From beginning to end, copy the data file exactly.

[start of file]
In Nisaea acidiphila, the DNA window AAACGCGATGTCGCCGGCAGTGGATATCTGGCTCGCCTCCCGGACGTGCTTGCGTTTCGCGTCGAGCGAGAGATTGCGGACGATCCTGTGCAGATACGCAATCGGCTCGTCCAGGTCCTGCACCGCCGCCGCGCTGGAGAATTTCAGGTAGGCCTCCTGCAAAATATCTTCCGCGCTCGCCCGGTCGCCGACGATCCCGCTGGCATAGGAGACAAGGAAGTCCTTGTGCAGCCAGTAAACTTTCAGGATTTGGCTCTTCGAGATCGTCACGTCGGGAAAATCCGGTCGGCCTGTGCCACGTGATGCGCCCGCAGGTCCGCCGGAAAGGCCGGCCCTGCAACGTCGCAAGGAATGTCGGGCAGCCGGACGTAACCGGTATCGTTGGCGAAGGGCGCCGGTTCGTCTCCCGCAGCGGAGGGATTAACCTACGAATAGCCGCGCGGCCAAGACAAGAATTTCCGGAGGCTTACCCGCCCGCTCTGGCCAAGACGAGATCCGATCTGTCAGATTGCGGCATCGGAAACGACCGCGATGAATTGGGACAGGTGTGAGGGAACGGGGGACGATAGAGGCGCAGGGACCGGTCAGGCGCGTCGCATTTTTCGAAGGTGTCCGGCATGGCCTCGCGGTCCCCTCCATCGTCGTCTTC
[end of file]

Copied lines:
In Nisaea acidiphila, the DNA window AAACGCGATGTCGCCGGCAGTGGATATCTGGCTCGCCTCCCGGACGTGCTTGCGTTTCGCGTCGAGCGAGAGATTGCGGACGATCCTGTGCAGATACGCAATCGGCTCGTCCAGGTCCTGCACCGCCGCCGCGCTGGAGAATTTCAGGTAGGCCTCCTGCAAAATATCTTCCGCGCTCGCCCGGTCGCCGACGATCCCGCTGGCATAGGAGACAAGGAAGTCCTTGTGCAGCCAGTAAACTTTCAGGATTTGGCTCTTCGAGATCGTCACGTCGGGAAAATCCGGTCGGCCTGTGCCACGTGATGCGCCCGCAGGTCCGCCGGAAAGGCCGGCCCTGCAACGTCGCAAGGAATGTCGGGCAGCCGGACGTAACCGGTATCGTTGGCGAAGGGCGCCGGTTCGTCTCCCGCAGCGGAGGGATTAACCTACGAATAGCCGCGCGGCCAAGACAAGAATTTCCGGAGGCTTACCCGCCCGCTCTGGCCAAGACGAGATCCGATCTGTCAGATTGCGGCATCGGAAACGACCGCGATGAATTGGGACAGGTGTGAGGGAACGGGGGACGATAGAGGCGCAGGGACCGGTCAGGCGCGTCGCATTTTTCGAAGGTGTCCGGCATGGCCTCGCGGTCCCCTCCATCGTCGTCTTC